The conception of the spiritual ministry of Nānak was articulated for the first time by these minstrels, and it at once caught at imagination of the Sikh people. Bhāī Gurdās spoke of Gurū Nānak in almost identical terms. The two bards, for the first time spoke of joti, spirituality, and jugati, ideals of conduct, as combined in the vision of Nānak. This Vār, for the first time, proclaimed the nature of the law of succession in the House of Nānak. The succession was spiritual and not dynastic. The law lays down that succession is not hereditary. It is the noblest of the disciples who had completely surrendered himself to the Gurū and identified himself with his will who would carry the mantle.
Balvaṇḍ opens his first pauṛī or stanza by referring to the justice or decree of the Creator which none can challenge. He alludes to the Gurū's bowing before his disciple to install him as Gurū in his own place, transferring his joti, spiritual light to him. Sattā refers to the same law of succession as "reversing the flow of the Gaṅgā” =implying the departing Gurū's offering obeisance to his own disciple -successor making him the repository of the holy Word. In the spiritual sequence both of them refer to Gurū Nānak as the grandfather, Aṅgad as the son of Nānak and Amar Dās as the grandson of Nānak.
This Vār, distinctively again, describes and interprets the ideals and institutions of the Sikh tradition. Balvaṇḍ declares that Gurū Nānak set up the strong fortress of his spirituality solely on the bedrock of truth; Gurū Aṅgad carried forward his teaching wielding his spiritual sword. Sattā, again referring to Gurū Nānak, says that he churned out the fourteen gems of Divine virtues; referring to Gurū Amar Dās, he says that he bestrode the steed of poise, had chastity for his saddle, truth for his bow and praise of the Lord for arrow. The Vār refers to the institution of Laṅgar, community kitchen. Balvaṇḍ refers to the part played by Mātā Khīvī, Gurū Aṅgad's wife, in organizing the laṅgar, and to khīr ghiālī, rice cooked richly in milk and ghee, freely distributed therein. Sattā refers to the new seat at Khaḍūr established by Gurū Aṅgad, for the propagation of the spiritual teachings of Gurū Nānak. He also refers to the many centres set up by Gurū Amar Dās throughout the length and breadth of the country for this purpose.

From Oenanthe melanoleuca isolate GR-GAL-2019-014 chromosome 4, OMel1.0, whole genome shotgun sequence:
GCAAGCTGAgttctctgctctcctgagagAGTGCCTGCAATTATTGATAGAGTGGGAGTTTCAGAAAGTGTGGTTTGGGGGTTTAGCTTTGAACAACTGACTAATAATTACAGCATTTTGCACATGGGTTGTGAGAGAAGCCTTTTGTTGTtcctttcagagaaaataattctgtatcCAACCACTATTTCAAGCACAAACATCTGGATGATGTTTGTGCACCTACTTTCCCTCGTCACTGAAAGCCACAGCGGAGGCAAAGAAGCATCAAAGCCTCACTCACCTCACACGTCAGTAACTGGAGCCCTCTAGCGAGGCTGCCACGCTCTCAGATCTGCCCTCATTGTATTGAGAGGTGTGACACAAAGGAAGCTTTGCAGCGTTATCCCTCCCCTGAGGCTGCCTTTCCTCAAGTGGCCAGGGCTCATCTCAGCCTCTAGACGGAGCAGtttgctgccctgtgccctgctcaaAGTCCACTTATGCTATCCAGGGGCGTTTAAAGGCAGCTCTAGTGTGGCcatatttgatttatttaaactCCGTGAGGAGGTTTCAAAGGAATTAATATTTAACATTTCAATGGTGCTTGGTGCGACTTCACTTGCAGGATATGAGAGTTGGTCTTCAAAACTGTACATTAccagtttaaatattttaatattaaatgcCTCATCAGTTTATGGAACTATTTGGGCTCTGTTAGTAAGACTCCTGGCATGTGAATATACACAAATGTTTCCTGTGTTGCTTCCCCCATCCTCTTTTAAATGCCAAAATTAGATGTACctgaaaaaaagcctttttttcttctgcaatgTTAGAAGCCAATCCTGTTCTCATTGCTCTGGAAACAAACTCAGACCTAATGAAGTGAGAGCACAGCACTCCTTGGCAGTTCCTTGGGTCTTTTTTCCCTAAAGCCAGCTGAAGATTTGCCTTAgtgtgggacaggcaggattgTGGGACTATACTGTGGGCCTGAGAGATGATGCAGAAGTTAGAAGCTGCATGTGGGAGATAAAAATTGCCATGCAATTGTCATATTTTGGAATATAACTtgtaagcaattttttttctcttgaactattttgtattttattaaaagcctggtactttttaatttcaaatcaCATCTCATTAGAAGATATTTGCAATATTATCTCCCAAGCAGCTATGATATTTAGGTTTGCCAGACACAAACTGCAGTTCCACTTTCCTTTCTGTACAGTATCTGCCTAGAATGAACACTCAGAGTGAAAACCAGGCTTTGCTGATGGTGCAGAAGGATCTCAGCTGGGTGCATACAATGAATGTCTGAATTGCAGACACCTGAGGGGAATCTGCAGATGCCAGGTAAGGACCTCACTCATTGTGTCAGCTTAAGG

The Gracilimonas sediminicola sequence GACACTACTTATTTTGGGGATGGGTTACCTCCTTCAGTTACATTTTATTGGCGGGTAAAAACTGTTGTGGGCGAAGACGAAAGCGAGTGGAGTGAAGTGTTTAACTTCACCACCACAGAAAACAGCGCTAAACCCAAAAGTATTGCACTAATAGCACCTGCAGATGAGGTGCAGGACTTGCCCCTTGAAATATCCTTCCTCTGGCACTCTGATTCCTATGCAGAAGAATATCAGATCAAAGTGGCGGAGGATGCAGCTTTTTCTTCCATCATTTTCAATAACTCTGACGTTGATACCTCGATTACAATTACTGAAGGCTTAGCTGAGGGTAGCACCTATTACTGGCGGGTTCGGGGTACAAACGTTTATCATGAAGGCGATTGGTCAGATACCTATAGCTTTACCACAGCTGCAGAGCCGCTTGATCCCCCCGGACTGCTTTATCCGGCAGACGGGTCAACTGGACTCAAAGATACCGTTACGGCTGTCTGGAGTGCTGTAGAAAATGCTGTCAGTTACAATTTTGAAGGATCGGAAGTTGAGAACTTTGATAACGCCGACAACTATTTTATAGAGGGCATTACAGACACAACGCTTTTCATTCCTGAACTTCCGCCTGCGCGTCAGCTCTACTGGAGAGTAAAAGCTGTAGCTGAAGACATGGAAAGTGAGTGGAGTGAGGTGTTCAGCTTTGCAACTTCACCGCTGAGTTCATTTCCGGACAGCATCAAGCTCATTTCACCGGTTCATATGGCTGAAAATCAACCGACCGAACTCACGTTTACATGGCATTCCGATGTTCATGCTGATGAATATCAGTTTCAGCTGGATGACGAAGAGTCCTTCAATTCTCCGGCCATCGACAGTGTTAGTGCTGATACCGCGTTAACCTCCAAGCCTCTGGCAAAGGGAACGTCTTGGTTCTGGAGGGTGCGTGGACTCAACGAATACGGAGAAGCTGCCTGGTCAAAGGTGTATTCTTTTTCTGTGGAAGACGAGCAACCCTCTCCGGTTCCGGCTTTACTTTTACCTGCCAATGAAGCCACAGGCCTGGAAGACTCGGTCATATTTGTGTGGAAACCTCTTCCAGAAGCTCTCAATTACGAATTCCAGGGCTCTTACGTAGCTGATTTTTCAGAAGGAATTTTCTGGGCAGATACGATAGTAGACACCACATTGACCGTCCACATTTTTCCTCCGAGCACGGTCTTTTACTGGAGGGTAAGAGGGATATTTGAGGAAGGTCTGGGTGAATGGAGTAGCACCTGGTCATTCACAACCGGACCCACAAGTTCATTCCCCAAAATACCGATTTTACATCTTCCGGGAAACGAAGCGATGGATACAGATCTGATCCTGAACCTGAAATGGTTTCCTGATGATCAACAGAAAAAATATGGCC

Gurū Rām Dās and Gurū Arjan have been praised as souls completely identified with the Supreme Being, for they had transcended all human limitations. They were one in spirit — Nānak, Aṅgad and Amar Dās, though different in body. Rāmkalī kī Vār expounds the Sikh mystical doctrine of spiritual succession through the Śabda (holy Word) and carries intimations of the nascent faith's social concerns and ideals.
The Rāis and ḍūms, the bard clans, were Muslim by faith. Their descendants, remaining within the Islamic fold, served as minstrels and choristers in Sikh holy places, including the Harimandar at Amritsar. Balvaṇḍ and Sattā were Muslim rabābīs at the Gurū's court and their vocabulary contains words current in their own tradition, especially in Sūfī circles. Ars, sarūr, nūr, etc., have a peculiarly Muslim flavour. The texture of the language and inflexions are peculiarly Punjabi and in themselves have historical importance as evidence of the style current in such poetry in those times. Pregnant phrases and expressions from Rāmkalī kī Vār have become current in the Sikh tradition. For instance, sil alūṇī (rock tasteless), in referring to attempt something involving great personal sacrifice; or putrī kaulu na pālio... dili khoṭai ākī phirani, referring to the irreverent attitude of Gurū Nānak's sons to their holy father. The lines in stanza II, hovai sifati khasamm dī nūru arasahu kurasahu jhaṭīai, tudhu diṭhe sache pātisāh malu janam janam dī kaṭīai, constitute the customary prelude to the opening for recitation of the Gurū Granth Sāhib. In style, purity of diction and quotability this Vār may be compared with the Vārs of Bhāī Gurdās, a contemporary and possibly the spiritual guide of these minstrels.